• Who is Terex? • Diversified Portfolio of Equipment Businesses • Positioned for Continuing Long - Term Trends • Leader In Our Categories and Our Industry • Leveraging the Power Of One Company AERIAL WORK MATERIALS PROC. CRANES PLATFORMS AND MINING ROADBUILDING AND CONSTRUCTION UTILITIES 6
  • Why Invest? Diversified Portfolio of Equipment Businesses Commodity Infrastructure Building and Operations/ Extraction Residential Construction Industrial Maintenance X Mining X X Matls. Proc. X X X X Construction X X X Roadbuilding X X Utilities X X X X Cranes X X X X AWP Exposure to Commodity, Construction, and Post - Construction Drivers 7
  • Why Invest? Diversified Portfolio of Equipment Businesses 2007 SALES BY GEOGRAPHY 2007 SALES BY BUSINESS RBU 7% Developing AWP Markets 25% W. Europe 22% Construction 37% Japan / ANZ 21% 7% USA / Cranes MP&M Canada 24% 23% 34% $ 9.1 B $ 9.1 B $ 9.1 B $ 9.1 B Balanced by business; Balanced geographically 8
  • Why Invest? Positioned for Continuing Long - Term Trends WORLD PRIMARY ENERGY DEMAND* • Beneficial to multiple Terex categories • Particularly positive for Cranes and Mining 9 * Source: International Energy Agency
  • Why Invest? Positioned for Continuing Long - Term Trends EXPENDITURES BY TOP 40 MINING COMPANIES EXAMPLE: NON-FERROUS METALS EXPLORATION (1989 – 2007), $B* CAPEX ($B)** OPEX ($B)** 60 200 12 $176 $51 180 50 10 160 $141 $134 140 $125 $37 40 8 120 $95 $28 30 100 6 $75 80 20 4 60 40 10 2 20 0 0 0 '89 '90'91 '92'93 '94'95 '96'97 '98'99'00 '01'02 '03'04 '05'06 '07 '05 '06 '07 '02 '03 '04 '05 '06 '07 • Global consumption driving unprecedented levels of investment • Outlook for mining equipment remains positive and the corresponding industrial growth is a driver for other businesses 10 * Source: Metals Economics Group; **Source: PWC: “Mine: As Good as it Gets?”, 2008 – capex excludes acquisitions
  • Why Invest? Positioned for Continuing Long - Term Trends GLOBAL RESIDENTIAL GLOBAL NON-RESIDENTIAL $B $B CONSTRUCTION (REAL 2007 $)* CONSTRUCTION (REAL 2007 $)* $4,000 $7,000 4.4 % $3,500 $6,000 CAGR 5.6 % $3,000 CAGR -0.8 % $5,000 CAGR 5.6 % $2,500 CAGR 1.3 % 5.1 % $4,000 CAGR 1.6 % CAGR $2,000 CAGR $3,000 $1,500 $2,000 $1,000 $1,000 $500 $0 $0 '90'91 '92'93 '94'95 '96'97 '98'99 '00'01 '02'03'04 '05'06 '07'08 '09'10 '11'12 '13'14 '15'16 '90'91 '92'93 '94'95 '96'97 '98'99 '00'01 '02'03'04 '05'06 '07'08 '09'10 '11'12 '13'14 '15'16 Total Residential Infrastructure Industrial Other Non-residential • Global infrastructure construction growing, despite weakness in developed markets – not yet incorporated in the survey data above • Terex well positioned to capitalize, with 22% of sales, over 4,000 team members, and more than 30 locations now in developing countries 11 * Source: Global Insights, July ‘08; 69 countries tracked by GI + 5% to account for rest of world … consistent with global GDP’s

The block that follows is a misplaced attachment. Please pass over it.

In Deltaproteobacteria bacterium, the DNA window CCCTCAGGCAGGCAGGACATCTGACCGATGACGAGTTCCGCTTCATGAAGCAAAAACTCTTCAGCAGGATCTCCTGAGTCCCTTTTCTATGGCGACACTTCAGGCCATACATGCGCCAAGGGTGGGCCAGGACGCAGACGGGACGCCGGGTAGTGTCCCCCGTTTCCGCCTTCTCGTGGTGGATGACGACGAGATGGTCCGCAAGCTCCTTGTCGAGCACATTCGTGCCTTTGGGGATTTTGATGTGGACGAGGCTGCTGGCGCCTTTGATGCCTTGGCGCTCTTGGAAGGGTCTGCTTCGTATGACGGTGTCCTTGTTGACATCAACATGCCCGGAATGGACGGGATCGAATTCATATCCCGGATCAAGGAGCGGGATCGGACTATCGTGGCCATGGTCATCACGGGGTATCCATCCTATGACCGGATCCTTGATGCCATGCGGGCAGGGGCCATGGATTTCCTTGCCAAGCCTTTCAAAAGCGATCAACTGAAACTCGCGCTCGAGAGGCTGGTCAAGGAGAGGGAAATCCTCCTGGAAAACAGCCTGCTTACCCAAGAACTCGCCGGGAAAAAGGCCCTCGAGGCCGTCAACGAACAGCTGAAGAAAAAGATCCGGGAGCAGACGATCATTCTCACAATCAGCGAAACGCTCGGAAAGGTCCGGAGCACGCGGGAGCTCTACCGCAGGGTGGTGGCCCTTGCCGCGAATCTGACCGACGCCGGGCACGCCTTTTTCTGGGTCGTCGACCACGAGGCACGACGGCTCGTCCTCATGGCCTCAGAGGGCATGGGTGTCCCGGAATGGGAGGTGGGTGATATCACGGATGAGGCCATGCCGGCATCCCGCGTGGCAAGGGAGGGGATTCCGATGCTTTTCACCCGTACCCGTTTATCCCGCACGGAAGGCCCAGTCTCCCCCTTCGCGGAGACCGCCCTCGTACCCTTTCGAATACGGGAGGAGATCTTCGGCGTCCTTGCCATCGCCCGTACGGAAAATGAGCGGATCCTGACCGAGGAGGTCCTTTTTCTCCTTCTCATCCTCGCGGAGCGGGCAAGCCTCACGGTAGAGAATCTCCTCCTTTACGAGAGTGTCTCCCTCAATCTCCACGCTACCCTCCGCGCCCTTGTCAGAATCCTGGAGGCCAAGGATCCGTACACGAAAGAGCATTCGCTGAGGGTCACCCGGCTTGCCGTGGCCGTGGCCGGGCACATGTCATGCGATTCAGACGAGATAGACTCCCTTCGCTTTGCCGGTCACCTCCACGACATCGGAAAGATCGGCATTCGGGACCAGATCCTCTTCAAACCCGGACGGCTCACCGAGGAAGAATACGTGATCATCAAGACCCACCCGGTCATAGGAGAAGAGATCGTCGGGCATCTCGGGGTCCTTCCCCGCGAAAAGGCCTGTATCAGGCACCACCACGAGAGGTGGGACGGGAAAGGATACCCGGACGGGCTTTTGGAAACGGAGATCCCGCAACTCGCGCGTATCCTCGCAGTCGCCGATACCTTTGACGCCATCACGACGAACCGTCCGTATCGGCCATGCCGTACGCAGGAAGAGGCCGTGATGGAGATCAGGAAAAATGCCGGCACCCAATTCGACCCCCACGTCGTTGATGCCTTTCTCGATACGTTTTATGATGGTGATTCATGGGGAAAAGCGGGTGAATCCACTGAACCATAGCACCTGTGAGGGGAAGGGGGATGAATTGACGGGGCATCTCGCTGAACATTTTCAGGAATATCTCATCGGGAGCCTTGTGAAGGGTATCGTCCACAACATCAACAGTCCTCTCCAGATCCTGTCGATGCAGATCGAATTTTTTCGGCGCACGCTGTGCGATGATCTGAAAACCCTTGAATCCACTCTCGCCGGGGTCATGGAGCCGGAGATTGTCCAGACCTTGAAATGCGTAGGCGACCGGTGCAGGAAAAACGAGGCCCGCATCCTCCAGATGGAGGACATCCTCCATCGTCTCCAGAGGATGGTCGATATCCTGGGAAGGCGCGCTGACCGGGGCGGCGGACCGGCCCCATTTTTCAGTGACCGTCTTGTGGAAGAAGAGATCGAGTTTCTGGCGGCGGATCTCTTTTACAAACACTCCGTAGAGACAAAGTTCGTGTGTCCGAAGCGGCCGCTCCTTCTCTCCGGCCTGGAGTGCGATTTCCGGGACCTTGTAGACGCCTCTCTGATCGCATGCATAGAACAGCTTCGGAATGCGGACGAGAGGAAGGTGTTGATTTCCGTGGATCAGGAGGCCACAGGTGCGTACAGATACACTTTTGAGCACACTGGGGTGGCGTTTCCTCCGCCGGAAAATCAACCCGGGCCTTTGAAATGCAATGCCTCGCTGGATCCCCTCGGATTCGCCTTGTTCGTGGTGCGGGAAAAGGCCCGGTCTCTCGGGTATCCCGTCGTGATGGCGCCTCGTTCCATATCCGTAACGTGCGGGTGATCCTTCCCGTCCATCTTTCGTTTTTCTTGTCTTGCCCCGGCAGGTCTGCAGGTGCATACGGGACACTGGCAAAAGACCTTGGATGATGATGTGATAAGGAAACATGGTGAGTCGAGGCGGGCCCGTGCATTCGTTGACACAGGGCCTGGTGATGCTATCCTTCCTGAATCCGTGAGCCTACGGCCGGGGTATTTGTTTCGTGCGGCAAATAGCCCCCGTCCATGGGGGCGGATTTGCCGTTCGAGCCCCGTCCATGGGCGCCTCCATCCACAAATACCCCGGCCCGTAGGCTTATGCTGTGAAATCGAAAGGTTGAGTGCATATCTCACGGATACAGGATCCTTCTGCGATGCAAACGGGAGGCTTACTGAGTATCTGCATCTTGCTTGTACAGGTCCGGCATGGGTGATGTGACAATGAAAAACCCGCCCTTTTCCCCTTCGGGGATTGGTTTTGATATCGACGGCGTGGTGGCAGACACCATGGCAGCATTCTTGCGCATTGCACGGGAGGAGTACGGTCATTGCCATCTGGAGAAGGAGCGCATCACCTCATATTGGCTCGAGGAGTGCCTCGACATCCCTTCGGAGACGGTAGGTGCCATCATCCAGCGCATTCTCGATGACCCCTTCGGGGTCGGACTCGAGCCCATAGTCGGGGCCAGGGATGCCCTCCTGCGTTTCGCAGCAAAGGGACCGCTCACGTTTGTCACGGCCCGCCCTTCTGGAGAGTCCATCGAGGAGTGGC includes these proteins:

• Where We Are Today Leader in Our Categories and Our Industry Terex is one of the Largest Manufacturers of Construction Equipment in the World $31.6 Based on last twelve months of available Construction Equipment Sales ($’s in Billions) $19.7 $10.4 $9.1 $8.7 $8.1 $5.2 $5.1 $4.8 $4.5 $4.4 $3.7 Caterpillar (1) Hitachi (3) Volvo Liebherr (7) Sandvik (10) CNH Global (8) Deere (5) JCB (7) Doosan (6) (4) Komatsu (2) Terex Oshkosh (9) (7) Estimated, as these are privately owned companies: (1) Represents Machinery sales for the last twelve months ended Sep 30, 2008; excludes JCB: 2007 sales of GBP 2.25 billion converted at Dec 31, 2007 GBP/USD rate of Engine and Financial Product sales. 1.9870 (2) Represents Komatsu’s Construction, Mining & Utility Equipment segment as of June 30, Liebherr: 2007 Cranes/Mining/Construction sales of EUR 5.5 billion converted at Dec 2008 converted at an exchange rate of JPY/USD of 106.18 31, 2007 EUR/USD rate of 1.4598 (3) Exchange rate used as of June 30, 2008 of USD/JPY 106.18 (8) Represents CNH Global’s Construction Equipment Segment as of Sep 30, 2008 (4) Represents Volvo’s Construction Equipment segment as of Sep 30, 2008 converted at (9) Represents Access & Concrete Placement equipment sales for the 9 months ended an exchange rate of USD/SEK 6.9252 June 30, 2008 plus Access & Commercial (both concrete & refuse trucks) for the 3 (5) Represents Deere’s Construction and Forestry segment as of July 31, 2008 months ended Sep 30, 2007. (6) Represents 2007 Construction Equipment sales of $1.5 billion converted at an exchange (10) Represents Mining & Construction sales through Jun 30, 2008 converted at an rate at Dec 31, 2007 of KRW/USD 936.07 plus estimated 2007 bobcat sales of $2.9 exchange rate of SEK/USD 6.9252 billion 12